Published results and illustrated methods from this data in: Li, Wenjin; Knops, Johannes (Jean) M.H.; Zuo, Xiaoan; Laungani, Ramesh; Carbon and Nitrogen Cycling are Resistant to Fire in Nutrient-Poor Grassland; Soil Sci.Soc.Am.J., 78, 3, 825 - 831 2014

Method references cited:
Hart, S.C., J.M. Stark, E.A. Davidson, and M.K. Firestone. 1994. Nitrogen mineralization, immobilization, and nitrification. In: R. Weaver, J. Angle, and P. Bottomley, editors, Methods of soil analysis. Part 2.. SSSA, Madison, WI. p. 985?1018.

Takahashi, S. 2001. Comparison of gross nitrogen mineralization rates by Zero-OrderModels. Soil Sci. Soc. Am. J. 65:244?246. doi:10.2136/sssaj2001.651244x

lpe012 - Percent light penetration

Light Penetration

Light meter readings for E012 were taken in 1987 and 1990. Readings were taken .5m from the front and back of each plot. The distance from the left or right edge varied from year to year. If light readings were taken before the vegetation was sampled that year, the light readings were taken in the location of the clip strip. If light readings were taken after the vegetation had been clipped, the location of the light readings was moved to one side, or the other, of the clip strip so the bare spot would not affect the readings. Usually, a set of readings was taken from the front of the plot and a second set was taken from the back of the plot. The date, time, field, plot, side (left or right), front or back, distance from the side of the plot, range value (before 1988) and the display reading were all recorded for each measurement. Light meter readings were taken in the same positions in all plots, regardless of the presence of gopher mounds.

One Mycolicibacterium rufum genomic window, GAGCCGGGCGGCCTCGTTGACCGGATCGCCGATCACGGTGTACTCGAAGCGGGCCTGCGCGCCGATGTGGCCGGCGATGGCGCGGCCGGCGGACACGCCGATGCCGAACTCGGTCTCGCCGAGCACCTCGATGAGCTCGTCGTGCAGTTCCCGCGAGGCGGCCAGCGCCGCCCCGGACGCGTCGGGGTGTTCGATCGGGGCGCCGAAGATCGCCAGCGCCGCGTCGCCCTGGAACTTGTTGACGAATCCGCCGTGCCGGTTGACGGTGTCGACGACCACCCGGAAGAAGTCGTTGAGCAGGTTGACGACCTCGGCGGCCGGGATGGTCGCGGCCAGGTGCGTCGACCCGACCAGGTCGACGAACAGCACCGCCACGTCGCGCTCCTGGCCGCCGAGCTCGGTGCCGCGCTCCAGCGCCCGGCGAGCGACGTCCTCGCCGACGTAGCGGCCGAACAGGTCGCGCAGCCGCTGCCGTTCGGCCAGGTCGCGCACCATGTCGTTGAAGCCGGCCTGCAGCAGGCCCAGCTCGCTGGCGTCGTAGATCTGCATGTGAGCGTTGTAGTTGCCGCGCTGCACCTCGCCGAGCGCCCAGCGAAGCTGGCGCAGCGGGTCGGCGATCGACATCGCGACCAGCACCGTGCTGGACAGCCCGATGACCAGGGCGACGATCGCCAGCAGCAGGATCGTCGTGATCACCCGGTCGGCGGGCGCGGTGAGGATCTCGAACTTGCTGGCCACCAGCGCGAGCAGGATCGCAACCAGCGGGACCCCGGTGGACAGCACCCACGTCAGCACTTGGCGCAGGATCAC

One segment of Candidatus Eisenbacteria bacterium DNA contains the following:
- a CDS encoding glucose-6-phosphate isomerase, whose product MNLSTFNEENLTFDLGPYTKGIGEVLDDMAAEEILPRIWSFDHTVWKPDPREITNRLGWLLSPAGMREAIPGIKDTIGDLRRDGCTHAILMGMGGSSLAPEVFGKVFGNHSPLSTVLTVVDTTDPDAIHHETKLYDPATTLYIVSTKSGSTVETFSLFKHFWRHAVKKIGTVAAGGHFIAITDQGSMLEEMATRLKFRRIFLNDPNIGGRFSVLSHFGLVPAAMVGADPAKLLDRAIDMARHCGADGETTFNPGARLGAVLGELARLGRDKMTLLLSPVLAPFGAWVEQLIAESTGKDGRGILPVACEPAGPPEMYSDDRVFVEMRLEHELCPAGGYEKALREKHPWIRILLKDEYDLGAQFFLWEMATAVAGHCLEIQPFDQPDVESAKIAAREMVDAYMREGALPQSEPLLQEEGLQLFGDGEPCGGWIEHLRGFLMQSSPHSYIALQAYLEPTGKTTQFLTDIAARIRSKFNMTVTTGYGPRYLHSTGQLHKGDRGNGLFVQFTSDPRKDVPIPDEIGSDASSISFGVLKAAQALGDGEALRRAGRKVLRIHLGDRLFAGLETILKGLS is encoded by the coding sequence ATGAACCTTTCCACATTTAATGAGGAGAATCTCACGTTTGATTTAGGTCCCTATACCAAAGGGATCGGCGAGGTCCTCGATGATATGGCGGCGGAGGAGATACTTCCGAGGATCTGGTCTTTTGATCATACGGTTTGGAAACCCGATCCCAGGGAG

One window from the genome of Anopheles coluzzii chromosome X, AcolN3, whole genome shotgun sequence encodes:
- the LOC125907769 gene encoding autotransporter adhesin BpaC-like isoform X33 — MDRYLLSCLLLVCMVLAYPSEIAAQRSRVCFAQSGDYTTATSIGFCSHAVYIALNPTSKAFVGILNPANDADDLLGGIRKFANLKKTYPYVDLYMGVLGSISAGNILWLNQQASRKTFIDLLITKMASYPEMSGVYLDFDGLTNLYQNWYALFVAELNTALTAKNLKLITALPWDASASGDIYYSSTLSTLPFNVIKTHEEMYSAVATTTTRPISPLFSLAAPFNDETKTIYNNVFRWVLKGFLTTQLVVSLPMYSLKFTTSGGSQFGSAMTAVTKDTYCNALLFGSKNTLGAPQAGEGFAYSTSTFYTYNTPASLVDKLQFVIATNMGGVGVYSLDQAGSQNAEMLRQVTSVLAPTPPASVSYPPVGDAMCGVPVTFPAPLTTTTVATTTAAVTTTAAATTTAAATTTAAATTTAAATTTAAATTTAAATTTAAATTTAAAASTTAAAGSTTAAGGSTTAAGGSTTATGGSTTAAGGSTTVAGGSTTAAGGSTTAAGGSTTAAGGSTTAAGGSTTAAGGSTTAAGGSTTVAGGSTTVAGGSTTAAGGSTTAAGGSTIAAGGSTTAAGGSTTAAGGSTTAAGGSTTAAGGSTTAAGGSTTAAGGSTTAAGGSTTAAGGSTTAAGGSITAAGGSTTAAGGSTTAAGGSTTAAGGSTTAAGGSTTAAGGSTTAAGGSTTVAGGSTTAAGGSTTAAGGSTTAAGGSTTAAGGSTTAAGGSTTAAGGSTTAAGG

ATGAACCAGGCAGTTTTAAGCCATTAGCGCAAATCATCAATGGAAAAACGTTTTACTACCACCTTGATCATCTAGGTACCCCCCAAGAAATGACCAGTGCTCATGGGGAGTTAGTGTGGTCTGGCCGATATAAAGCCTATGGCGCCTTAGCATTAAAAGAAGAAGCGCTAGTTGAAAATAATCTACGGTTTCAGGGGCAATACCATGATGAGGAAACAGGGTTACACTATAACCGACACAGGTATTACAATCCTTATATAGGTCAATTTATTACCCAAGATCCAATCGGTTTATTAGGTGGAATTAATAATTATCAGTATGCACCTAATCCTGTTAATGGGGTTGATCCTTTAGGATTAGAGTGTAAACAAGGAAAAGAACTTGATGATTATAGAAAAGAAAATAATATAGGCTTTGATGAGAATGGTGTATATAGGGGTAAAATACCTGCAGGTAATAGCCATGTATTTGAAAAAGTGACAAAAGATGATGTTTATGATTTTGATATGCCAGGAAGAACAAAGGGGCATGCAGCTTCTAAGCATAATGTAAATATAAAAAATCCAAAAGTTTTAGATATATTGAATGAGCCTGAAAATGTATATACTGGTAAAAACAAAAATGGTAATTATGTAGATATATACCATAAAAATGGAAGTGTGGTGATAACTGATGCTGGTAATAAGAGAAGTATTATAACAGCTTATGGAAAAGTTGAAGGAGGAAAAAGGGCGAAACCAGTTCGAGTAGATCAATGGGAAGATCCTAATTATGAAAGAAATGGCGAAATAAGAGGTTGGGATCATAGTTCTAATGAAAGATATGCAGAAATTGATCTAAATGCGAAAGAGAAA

Light Penetration Measurements

From 1982 to 1988, light meter readings were taken using a Li-Cor, Inc. Integrating Quantum/Radiometer/Photometer, model LI-188B. Two people were needed to take light readings with this system. One would hold the control box and record data and the other would hold the light sensor. The batteries would be checked before starting each session. If the batteries were OK, they would proceed to take readings. The sensor was connected to the control box by a relatively short cord, so the two people taking readings were required to stay close together. When taking readings, it was necessary to get a range value for each light value entered. If the integrating time of 1 second was not sufficient, it was increased to 10 seconds. This was also recorded.

In 1989, two new light meters were acquired. These are SF Sunfleck Ceptometers, model SF-40 (40cm probe). They were purchased from Decagon Devices, Inc., P.O. Box 835, Pullman, WA 99163. One person can easily handle a ceptometer alone. This makes is possible for three people to get the readings done more quickly and easily. One person records data while the other two take readings from the plots simultaneously. No range values are needed. To take readings a person needs to select function #1 (PAR readings), position the probe (see below) and press ``A' (read value). More than one reading can be taken and then averaged by pressing a certain sequence of letters (A, A, B, B, A).